On the subject of waiting out the clock, I'd argue McCain has shown himself to be indifferent to democracy. In his condition it's obvious he is incapable of executing the duties of office, but rather than resigning and letting the voters choose a replacement for the remained of his term he continues to hold the title for what I assume is to prevent Democrats from a possible pick-up, given the current environment.
     
The Final Dakar  (op)
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Aug 26, 2018, 01:29 AM
 
https://twitter.com/campbellnyt/stat...87756645507074
GOP governor names GOP House speaker and GOP congressman temporary justices for W. Va. Supreme Court (replacing 2 Dems who resigned). Three remaining justices under impeachment.
The bests jurists they could find were current GOP congresspeople? Is anyone supposed to believe they will be truly impartial?
     
The Final Dakar  (op)
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Aug 30, 2018, 11:48 PM
 
https://twitter.com/PoliticsWolf/sta...59938816196608
Wow: Arizona's conservative-dominated Supreme Court just removed from the ballot an initiative to raise income taxes to fund education because of an absurd pretext that the petitions were misleading because they used "percent" instead of "percentage point"
https://twitter.com/PoliticsWolf/sta...60649188675584
This comes after Republican Gov. Doug Ducey stacked the court in 2016 by expanding it from 5 to 7 members to give Republicans a reliable conservative majority. Another reason why electing Democrat David Garcia in the #AZgov race & flipping the legislature is critical in 2018
     
The Final Dakar  (op)
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Sep 10, 2018, 04:54 PM
 
https://www.washingtonpost.com/busin...=.4768c91411cf
But by signing both proposals into law last week, Michigan’s GOP-controlled state legislature has prevented them from being put to the voters — while also giving lawmakers a straightforward path to derailing them.

In Michigan, overturning a ballot referendum once it is approved by the voters requires a three-fourths majority of the legislature. By passing the measures now and scrapping the ballot referendum, Michigan lawmakers can instead undo them through a simple majority vote. Lawmakers have vowed to take up the proposals in the lame-duck session this fall, before they are scheduled to take effect.
     
The Final Dakar  (op)
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Nov 30, 2018, 11:09 PM
 
And the new North Carolina is...

https://www.freep.com/story/news/pol...er/2156549002/
As Democratic candidates prepare to take three statewide offices on Jan. 1 — governor, attorney general and secretary of state — Republican lawmakers introduced bills Thursday to challenge their authority.

State Rep. Robert VerHeulen, R-Walker, introduced a bill that would allow the state House of Representatives and Senate to intervene in any legal proceedings involving the state, which has traditionally been the purview of the state attorney general or the governor’s office.

In addition, state Sen. David Robertson, R-Grand Blanc, introduced a bill that would shift oversight of campaign finance law from the secretary of state to a six-person commission appointed by the governor. The panel members would be nominated by the state Republican and Democratic parties.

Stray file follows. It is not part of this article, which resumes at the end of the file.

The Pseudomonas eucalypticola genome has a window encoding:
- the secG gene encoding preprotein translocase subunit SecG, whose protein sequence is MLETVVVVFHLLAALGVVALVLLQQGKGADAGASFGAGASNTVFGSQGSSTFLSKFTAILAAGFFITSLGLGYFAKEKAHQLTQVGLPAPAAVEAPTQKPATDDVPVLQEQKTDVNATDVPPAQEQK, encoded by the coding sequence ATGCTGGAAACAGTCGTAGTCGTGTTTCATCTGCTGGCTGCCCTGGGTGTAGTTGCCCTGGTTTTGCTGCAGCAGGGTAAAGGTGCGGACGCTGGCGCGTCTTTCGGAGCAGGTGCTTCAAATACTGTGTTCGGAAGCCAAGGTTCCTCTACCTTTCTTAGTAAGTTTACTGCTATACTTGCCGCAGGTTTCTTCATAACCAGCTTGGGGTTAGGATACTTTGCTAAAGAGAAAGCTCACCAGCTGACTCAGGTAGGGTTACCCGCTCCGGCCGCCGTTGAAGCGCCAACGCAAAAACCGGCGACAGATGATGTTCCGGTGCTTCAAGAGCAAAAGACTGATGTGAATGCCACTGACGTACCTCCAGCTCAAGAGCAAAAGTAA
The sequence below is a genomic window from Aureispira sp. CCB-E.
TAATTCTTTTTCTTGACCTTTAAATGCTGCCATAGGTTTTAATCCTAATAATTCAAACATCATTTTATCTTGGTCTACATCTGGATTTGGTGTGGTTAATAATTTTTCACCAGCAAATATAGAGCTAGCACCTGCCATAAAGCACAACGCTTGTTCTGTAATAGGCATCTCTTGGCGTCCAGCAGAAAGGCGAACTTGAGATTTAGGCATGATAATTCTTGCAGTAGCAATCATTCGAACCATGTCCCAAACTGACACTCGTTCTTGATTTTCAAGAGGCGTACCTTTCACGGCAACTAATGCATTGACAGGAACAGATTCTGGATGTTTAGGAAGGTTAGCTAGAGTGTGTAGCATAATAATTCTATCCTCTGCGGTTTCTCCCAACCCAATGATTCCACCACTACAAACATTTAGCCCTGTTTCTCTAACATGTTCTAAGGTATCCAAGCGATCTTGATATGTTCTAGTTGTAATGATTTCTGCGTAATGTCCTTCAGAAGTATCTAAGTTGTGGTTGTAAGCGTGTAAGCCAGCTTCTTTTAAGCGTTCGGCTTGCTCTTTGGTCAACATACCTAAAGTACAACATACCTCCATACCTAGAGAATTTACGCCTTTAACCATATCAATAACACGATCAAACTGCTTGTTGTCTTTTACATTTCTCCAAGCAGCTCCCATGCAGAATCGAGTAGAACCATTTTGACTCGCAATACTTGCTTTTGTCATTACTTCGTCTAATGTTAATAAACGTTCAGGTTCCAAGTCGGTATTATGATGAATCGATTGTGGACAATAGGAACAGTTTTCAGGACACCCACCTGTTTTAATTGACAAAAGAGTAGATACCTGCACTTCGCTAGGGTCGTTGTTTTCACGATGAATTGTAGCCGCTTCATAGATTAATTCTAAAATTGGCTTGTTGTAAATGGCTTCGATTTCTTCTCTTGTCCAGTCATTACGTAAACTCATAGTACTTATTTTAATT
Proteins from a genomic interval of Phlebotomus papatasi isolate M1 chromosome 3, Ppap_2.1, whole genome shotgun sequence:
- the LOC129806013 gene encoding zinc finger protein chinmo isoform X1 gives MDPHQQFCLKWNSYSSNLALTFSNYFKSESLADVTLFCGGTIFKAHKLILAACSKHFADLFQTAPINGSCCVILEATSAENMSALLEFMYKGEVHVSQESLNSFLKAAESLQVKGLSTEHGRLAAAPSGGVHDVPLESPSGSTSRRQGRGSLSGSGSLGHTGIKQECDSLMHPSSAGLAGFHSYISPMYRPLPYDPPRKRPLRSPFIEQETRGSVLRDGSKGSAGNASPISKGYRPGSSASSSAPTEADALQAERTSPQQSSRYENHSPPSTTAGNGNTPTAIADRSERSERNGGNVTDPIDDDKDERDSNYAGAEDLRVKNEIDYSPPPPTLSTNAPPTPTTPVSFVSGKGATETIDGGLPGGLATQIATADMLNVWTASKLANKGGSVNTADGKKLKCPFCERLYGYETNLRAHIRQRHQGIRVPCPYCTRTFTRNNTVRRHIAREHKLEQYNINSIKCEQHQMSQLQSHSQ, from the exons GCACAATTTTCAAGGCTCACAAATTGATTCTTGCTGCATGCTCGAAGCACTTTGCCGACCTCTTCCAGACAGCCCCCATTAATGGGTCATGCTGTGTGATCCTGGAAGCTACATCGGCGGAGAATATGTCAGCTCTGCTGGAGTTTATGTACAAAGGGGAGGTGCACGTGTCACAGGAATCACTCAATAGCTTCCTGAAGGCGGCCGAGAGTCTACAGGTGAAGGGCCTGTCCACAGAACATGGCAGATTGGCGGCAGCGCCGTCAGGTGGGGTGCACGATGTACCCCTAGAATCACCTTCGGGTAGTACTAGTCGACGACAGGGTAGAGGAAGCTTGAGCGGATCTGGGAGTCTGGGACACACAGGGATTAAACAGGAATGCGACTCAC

The Final Dakar  (op)
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Nov 30, 2018, 11:44 PM
 
...and Wisconsin as well.

https://www.jsonline.com/story/news/...ry/2162684002/
But among the proposals are ones to limit the governor's powers, weaken the attorney general and restrict early voting to two weeks before an election. Currently, some communities provide as many as six weeks of early voting.

The early voting plan would be all but certain to draw a legal challenge given that a federal judge in 2016 struck down a similar law limiting early voting that he found "intentionally discriminates on the basis of race."

The measures would strip many powers from Kaul and eliminate a powerful office within the Department of Justice that was created in 2015 under Republican Attorney General Brad Schimel and handles high-profile cases on appeal.

Lawmakers are also considering separating the 2020 presidential primary election from an April spring election to reduce voter turnout in an effort to boost the election chances of a conservative Supreme Court justice. In another proposal, lawmakers will consider using new revenue from online sales taxes to slightly reduce the individual income tax rate.
     
The Final Dakar  (op)
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Dec 5, 2018, 10:22 AM
 
Power grab is under way.
     
andi*pandi
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Dec 5, 2018, 11:38 AM
 
it's appalling.
     
The Final Dakar  (op)
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Dec 5, 2018, 12:32 PM
 
Gonna pat myself on the back because this thread presaged the GOP reaction to the blue wave. The GOP isn't really into what voters decide. NC in 2016 was the red flag.
     
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Dec 6, 2018, 04:32 AM
 
This contempt for the rules of the game is quite concerning. It is really important to keep in mind that the problem won't stop with Trump out of office.
I don't suffer from insanity, I enjoy every minute of it.